Sven Hughes

British politicians have some lessons to learn from Jersey

British politicians have some lessons to learn from Jersey
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Let’s be honest: when most of us think about Jersey the words ‘tax’ and ‘avoidance’ come quickly to mind. Okay, so maybe Bergerac, cows and potatoes first, but financial chicanery certainly isn’t far behind.

That was certainly my association when I got a call from Jersey Finance Limited (JFL), the financial sector’s industry body. They were looking to review how they communicated the Crown Dependency’s financial services offering and wanted a strategic partner to help share these messages.

I have to admit that I knew next-to-nothing about the largest of the Channel Islands, nestled between England and France. A year on, I know a little more about the Bailiwick of Jersey, to give it its proper name. What’s more, I now fully recognise the importance of this International Financial Centre to so much of the City of London’s vital work.

Far from being some backwater fiddle-factory, Jersey is in fact at the vanguard of a fiercely competitive offshore financial services industry; setting itself apart from other centres such as Hong Kong, Luxembourg and Cayman.

This is a niche sector in which regulation has become a badge of honour, rather than the inconvenience of old. Modern clients want to know that they are dealing with leading legal and regulatory frameworks that are robustly underpinned by national and international political safeguards. IFCs have to demonstrate transparency, quality standards and expertise to gain the trust of investors, and Jersey is widely regarded as leading the international pack.

So, what’s with the out-of-date perceptions of Jersey? How come our mainland politicians struggle to see the positive impact of quality centres like Jersey as we set out our national post-Brexit stall? The brief from JFL was simple: 'help us to better understand what people think we do, and then help them to understand what we actually do'. The process we underwent: a phase of audience analysis including focus groups to get a first-hand understanding of the current perceptions and issues. Then a process of strategic repositioning, followed by a final phase of marketing using the refreshed JFL messaging. A standard Strategic Communications project, albeit it for an unusually misunderstood client.

And here’s what we learned. Some of the general public on the island of Jersey viewed the industry as faceless and complex; they lacked an understanding of the value it brought to their community. Concurrently, the organised detractors, whether political or in the form of the media, had been owning the debate with highly effective but often ill-informed projections of Jersey as malevolent and unregulated.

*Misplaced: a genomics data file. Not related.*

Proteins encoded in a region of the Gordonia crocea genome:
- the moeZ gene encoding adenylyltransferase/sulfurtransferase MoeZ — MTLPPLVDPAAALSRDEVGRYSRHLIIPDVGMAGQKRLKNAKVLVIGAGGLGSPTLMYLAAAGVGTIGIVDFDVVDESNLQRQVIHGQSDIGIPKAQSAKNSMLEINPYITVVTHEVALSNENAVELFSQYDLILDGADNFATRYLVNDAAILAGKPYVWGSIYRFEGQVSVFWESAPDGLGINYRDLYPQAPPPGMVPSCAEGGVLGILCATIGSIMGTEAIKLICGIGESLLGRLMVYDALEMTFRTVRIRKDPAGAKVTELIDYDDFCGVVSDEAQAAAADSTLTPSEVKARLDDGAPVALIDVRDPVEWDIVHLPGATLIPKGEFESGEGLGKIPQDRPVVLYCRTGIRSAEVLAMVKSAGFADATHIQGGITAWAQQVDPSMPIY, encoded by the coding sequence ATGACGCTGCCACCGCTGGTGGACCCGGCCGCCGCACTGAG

Since rolling out the new campaign I’m proud to say that JFL has seen a considerable increase in their message reach and effect. The various audiences –whether local, mainland or international – are willing to hear what Jersey has to say and reconsider any latent prejudices they may have had. The facts are speaking for themselves (as long as they are communicated uses language that a ‘normal’ person can understand). JFL has been able to create a wider understanding of the benefits of Jersey as an international finance centre, and its vital role in supporting individuals, as well as both local and global economies.

And the moral of the story: perhaps as part of our Brexit conversations we should be discussing which of our collective assets and sectors can be used to spearhead new growth and opportunities? The reality is that Jersey is rated as one of the most successful and well-regulated IFCs in the world, and it is focussed on protecting and developing the industry’s reputation and the opportunities it presents, both in Jersey and internationally.

It cannot fairly be classified with other jurisdictions as a ‘tax haven’. It’s a fully transparent, regulated, best in class financial services offering that attracts billions of pounds of investment from clients from all over the world and positively impacts other economies, including the UK. Did you know for example that activities and jobs generated in the UK by investment through Jersey produces tax revenues for the British exchequer? A recent report calculates that this could be of the order of £5 billion a year and it provides a net benefit to the UK economy of the order of 250,000 jobs and £14 billion of economic activity. It is fast-becoming the envy of other nations and something that we should be leveraging to a far greater extent as part of our post-Brexit offering.

While our parliament in Westminster fights about who we are and what we represent, Jersey continues to quietly set the example of what can and should be done. Other IFCs have a great deal of catching-up to do, and we should be exploiting this competitive advantage for Britain as a whole to a far greater extent.

Sven Hughes is the CEO of Verbalisation